Fill each mushroom generously with the sausage mixture. Arrange the mushrooms in a baking dish large enough to hold all the mushrooms in a snug single layer. Bake until the stuffing for 50 minutes, until the stuffing is browned and crusty

  • The "Perfect Storm"

    Posted by Mike DuBord
    A car goes through the high water as Hurricane Sandy bears down on the East Coast, Sunday, Oct. 28, 2012, in Ocean City, Md. Governors from North Carolina, where steady rains were whipped by gusting winds Saturday night, to Connecticut declared states of emergency. Delaware ordered mandatory evacuations for coastal communities by 8 p.m. Sunday. (AP Photo/Alex Brandon)


    Associated Press/Alex Brandon - A car goes through the high water as Hurricane Sandy bears down on the East Coast, Sunday, Oct. 28, 2012, in Ocean City, Md. Governors from North Carolina, where steady rainsmore were whipped by gusting winds Saturday night, to Connecticut declared states of emergency. Delaware ordered mandatory evacuations for coastal communities by 8 p.m. Sunday.

    KENSINGTON, Md. (AP) — The projected storm surge from Hurricane Sandy is a "worst case scenario" with devastating waves and tides predicted for the highly populated New York City metro area, government forecasters said Sunday.

    The more they observe it, the more the experts worry about the water — which usually kills and does more damage than winds in hurricanes.

    In this case, seas will be amped up by giant waves and full-moon-powered high tides. That will combine with drenching rains, triggering inland flooding as the hurricane merges with a winter storm system that will worsen it and hold it in place for days.

    Louis Uccellini, environmental prediction chief for the National Oceanic and Atmospheric Administration, told The Associated Press that given Sandy's due east-to-west track into New Jersey, that puts the worst of the storm surge just north in New York City, Long Island and northern New Jersey. "Yes, this is the worst case scenario," he said.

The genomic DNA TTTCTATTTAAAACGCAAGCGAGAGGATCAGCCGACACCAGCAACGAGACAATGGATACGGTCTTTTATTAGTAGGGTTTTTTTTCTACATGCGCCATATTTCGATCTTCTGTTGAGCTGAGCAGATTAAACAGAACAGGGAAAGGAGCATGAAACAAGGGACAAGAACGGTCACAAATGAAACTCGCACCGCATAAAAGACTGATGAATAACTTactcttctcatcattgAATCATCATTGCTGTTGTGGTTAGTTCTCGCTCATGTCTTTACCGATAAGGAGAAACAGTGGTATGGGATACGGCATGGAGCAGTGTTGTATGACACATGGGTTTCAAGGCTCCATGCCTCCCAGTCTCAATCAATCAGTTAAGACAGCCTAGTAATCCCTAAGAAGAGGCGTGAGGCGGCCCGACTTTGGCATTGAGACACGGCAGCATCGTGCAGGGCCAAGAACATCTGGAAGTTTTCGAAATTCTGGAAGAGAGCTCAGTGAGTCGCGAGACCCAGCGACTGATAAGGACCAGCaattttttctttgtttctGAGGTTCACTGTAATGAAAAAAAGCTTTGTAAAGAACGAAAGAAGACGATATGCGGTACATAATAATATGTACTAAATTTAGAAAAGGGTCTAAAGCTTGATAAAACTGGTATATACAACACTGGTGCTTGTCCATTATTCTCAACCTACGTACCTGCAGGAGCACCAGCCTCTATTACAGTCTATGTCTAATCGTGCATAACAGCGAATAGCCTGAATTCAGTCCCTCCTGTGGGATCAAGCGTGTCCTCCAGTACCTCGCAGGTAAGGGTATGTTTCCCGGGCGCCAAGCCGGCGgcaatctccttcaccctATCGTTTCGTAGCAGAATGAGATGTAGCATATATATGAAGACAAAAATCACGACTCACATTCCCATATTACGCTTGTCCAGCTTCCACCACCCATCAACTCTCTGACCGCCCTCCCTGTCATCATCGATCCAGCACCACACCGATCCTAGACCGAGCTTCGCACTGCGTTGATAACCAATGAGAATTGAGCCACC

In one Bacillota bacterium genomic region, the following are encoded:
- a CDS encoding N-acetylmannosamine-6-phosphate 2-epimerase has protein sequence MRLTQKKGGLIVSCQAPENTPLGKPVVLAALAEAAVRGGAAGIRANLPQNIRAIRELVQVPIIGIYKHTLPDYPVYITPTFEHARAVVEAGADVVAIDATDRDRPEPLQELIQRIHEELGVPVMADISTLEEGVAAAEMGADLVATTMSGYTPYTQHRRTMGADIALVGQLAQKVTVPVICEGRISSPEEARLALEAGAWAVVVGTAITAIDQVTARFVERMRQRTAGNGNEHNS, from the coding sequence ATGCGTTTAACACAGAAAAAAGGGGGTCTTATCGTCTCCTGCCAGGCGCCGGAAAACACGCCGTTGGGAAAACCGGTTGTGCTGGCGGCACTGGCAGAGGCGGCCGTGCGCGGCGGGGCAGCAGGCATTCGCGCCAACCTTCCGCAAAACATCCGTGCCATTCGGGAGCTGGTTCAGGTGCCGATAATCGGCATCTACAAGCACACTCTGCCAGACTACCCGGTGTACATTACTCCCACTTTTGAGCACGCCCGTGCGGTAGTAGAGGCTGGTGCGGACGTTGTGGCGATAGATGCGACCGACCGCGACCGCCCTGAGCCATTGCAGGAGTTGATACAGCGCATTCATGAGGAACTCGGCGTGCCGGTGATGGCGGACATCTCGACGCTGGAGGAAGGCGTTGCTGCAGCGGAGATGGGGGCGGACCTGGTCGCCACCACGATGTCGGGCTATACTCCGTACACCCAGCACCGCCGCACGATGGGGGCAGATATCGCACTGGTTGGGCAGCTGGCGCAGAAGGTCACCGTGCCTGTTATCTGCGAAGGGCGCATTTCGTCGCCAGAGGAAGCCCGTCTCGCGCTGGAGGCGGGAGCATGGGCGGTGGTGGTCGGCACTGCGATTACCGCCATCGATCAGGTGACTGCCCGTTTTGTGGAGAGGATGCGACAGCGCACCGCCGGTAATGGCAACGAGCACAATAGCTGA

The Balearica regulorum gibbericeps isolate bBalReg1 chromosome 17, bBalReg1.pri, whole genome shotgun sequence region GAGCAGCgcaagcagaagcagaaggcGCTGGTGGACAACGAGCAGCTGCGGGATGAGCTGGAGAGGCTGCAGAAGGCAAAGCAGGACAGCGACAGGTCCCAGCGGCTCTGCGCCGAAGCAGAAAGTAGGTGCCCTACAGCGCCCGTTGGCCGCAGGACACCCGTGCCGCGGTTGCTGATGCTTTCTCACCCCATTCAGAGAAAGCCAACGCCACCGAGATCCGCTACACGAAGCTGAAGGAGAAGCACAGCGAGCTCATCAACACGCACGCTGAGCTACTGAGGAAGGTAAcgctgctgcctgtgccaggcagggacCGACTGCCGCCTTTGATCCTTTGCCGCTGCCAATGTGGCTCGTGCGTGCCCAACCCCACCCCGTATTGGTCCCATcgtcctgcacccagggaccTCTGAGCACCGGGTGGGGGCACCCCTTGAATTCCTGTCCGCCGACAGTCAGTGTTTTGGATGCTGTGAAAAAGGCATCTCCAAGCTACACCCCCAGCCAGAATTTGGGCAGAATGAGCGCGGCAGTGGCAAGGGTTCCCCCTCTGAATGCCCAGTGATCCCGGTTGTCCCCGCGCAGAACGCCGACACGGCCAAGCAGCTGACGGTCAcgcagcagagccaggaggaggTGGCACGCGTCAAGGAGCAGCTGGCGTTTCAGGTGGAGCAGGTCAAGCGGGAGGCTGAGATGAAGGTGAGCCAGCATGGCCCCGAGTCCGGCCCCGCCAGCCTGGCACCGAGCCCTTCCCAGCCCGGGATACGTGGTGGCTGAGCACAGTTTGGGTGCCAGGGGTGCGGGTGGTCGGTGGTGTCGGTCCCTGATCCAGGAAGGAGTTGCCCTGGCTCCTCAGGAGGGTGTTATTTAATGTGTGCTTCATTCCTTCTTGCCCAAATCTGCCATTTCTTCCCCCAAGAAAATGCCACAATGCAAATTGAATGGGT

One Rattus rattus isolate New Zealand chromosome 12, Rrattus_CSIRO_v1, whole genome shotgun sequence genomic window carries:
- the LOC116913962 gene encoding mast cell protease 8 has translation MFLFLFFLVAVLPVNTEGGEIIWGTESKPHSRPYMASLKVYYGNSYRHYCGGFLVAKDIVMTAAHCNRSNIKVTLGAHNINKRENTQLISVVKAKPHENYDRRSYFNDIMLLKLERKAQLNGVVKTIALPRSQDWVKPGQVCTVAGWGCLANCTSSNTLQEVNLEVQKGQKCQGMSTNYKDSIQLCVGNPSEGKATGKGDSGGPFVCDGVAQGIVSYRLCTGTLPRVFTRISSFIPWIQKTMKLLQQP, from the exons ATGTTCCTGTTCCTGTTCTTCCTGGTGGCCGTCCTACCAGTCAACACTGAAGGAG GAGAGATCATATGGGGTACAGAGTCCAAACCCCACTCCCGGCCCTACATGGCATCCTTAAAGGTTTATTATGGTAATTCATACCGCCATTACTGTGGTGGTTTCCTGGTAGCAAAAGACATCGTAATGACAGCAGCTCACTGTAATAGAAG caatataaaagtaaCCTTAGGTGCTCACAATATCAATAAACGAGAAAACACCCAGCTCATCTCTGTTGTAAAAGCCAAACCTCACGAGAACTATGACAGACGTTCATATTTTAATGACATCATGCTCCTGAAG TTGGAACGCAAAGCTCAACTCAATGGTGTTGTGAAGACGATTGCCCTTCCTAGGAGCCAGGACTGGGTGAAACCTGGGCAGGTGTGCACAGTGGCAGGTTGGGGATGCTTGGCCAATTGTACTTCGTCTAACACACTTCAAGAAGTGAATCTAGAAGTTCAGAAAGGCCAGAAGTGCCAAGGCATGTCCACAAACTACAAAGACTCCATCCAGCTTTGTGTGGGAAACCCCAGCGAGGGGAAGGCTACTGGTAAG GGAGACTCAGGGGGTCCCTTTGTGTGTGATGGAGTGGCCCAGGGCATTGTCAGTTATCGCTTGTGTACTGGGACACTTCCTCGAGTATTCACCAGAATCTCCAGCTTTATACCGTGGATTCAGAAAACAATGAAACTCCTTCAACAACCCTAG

In a measurement of pure kinetic energy, NOAA's hurricane research division on Sunday ranked the surge and wave "destruction potential" for Sandy — just the hurricane, not the hybrid storm it will eventually become — at 5.8 on a 0 to 6 scale. The damage expected from winds will be far less, experts said. Weather Underground meteorologist Jeff Masters says that surge destruction potential number is a record and it's due to the storm's massive size.

    "You have a lot of wind acting over a long distance of water for hundreds of miles" and that piles the storm surge up when it finally comes ashore, Masters said. Even though it doesn't pack much power in maximum wind speed, the tremendous size of Sandy — more than 1,000 miles across with tropical storm force winds — adds to the pummelling power when it comes ashore, he said.


    The storm surge energy numbers are bigger than the deadly 2005 Hurricane Katrina, but that can be misleading. Katrina's destruction was concentrated in a small area, making it much worse, Masters said. Sandy's storm surge energy is spread over a wider area. Also, Katrina hit a city that is below sea level and had problems with levees.

    National Hurricane Center Director Rick Knabb said Hurricane Sandy's size means some coastal parts of New York and New Jersey may see water rise from 6 to 11 feet from surge and waves. The rest of the coast north of Virginia can expect 4 to 8 feet of surge.